SYRIZA Says New Democracy Misspending Recovery Fund Monies

ATHENS – Greece’s pre-election campaign, with polls coming sometime before July, 2023, is picking up steam with the major opposition SYRIZA charging the New Democracy government with irresponsible spending.

Two Leftist Members of Parliament, Mariliza Xenogiannakopoulou and Alexis Charitsis criticized a concession they said was provided to a private company for consulting services, said the state-run Athens-Macedonia News Agency ANA-MPA.

“The government continues unabated its reckless spending of the Recovery Fund resources. Following the Environment and Energy Ministry’s 17 million (euros) for a technical consultant, now it is the Labor ministry’s turn, with a recent concession of 2.8 million (euros) with a private company to provide consulting, while another 9.6 million euros are earmarked for services of coordination and management of projects, as the ‘Efimerida ton Syntakton’ (Ef.Syn) reveals today,” they said in a statement.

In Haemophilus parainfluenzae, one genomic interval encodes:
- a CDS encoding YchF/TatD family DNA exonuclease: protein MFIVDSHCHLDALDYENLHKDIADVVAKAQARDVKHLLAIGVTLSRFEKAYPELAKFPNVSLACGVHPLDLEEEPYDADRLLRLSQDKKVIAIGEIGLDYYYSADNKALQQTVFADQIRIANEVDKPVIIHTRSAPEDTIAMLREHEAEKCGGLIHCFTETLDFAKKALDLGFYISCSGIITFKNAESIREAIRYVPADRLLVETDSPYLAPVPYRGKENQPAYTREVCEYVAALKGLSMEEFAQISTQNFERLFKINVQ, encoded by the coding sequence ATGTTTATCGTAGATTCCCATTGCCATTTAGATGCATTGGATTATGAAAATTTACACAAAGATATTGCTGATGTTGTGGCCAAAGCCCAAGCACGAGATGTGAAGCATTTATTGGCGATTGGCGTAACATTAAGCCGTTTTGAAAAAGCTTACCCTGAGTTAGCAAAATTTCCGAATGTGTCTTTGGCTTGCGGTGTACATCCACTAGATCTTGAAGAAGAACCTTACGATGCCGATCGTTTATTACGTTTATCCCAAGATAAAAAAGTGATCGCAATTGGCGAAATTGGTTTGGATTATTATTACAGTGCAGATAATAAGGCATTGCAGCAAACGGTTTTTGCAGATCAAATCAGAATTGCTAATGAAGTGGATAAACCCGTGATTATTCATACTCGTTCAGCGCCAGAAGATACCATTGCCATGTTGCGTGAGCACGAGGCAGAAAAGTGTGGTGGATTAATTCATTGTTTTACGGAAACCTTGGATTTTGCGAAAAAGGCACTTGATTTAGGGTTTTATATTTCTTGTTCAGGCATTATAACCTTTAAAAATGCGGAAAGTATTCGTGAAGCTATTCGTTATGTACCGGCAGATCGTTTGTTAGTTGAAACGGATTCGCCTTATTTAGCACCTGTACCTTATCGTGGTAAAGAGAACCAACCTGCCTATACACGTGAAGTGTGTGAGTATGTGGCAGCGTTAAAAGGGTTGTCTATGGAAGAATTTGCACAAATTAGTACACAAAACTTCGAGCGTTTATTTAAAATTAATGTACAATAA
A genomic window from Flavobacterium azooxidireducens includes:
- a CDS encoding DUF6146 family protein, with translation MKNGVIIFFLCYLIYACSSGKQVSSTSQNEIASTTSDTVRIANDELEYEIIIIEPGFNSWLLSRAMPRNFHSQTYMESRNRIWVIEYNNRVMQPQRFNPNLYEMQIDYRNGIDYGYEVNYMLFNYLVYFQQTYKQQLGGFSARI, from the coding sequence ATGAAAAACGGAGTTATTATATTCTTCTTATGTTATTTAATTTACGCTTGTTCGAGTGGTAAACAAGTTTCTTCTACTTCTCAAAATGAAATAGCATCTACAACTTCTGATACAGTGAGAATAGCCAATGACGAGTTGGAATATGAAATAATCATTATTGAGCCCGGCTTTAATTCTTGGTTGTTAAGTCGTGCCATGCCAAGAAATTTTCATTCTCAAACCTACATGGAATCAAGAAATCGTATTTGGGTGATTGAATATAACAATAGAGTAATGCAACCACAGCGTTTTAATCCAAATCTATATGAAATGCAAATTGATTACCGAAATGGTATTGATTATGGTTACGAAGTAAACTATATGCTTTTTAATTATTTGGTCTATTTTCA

They said small and medium-sized businesses were left out and the government was playing favorites and “is now generously paying private consultants for services that can and must be provided by public administration, as graduates of the National Public Administration School charge themselves in a statement.”

The two deputies charged the government with “distributing to the few and elect valuable funds that the real economy needs and has a right to,” a catastrophic policy that only a change in government could resolve, they said.

SYRIZA, formerly known as the Radical Left and now as the Progressive Alliance, spent 4 ½ years in power before being routed in July, 2019 snap elections and keeps portraying New Democracy and Prime Minister Kyriakos Mitsotakis as elitists out of touch with the people and electorate.

New Democracy had leads of as high as 14 percent but that has been cut in half after a spyware scandal, soaring inflation which cut into the pocketbooks of Greek households and worries about Turkish provocations among issues.


ATHENS - ATHENS – A scheme to help Greek farmers with advice and marketplace to sell their goods, which got investments, including locally, has also drawn 5 million euros ($5.

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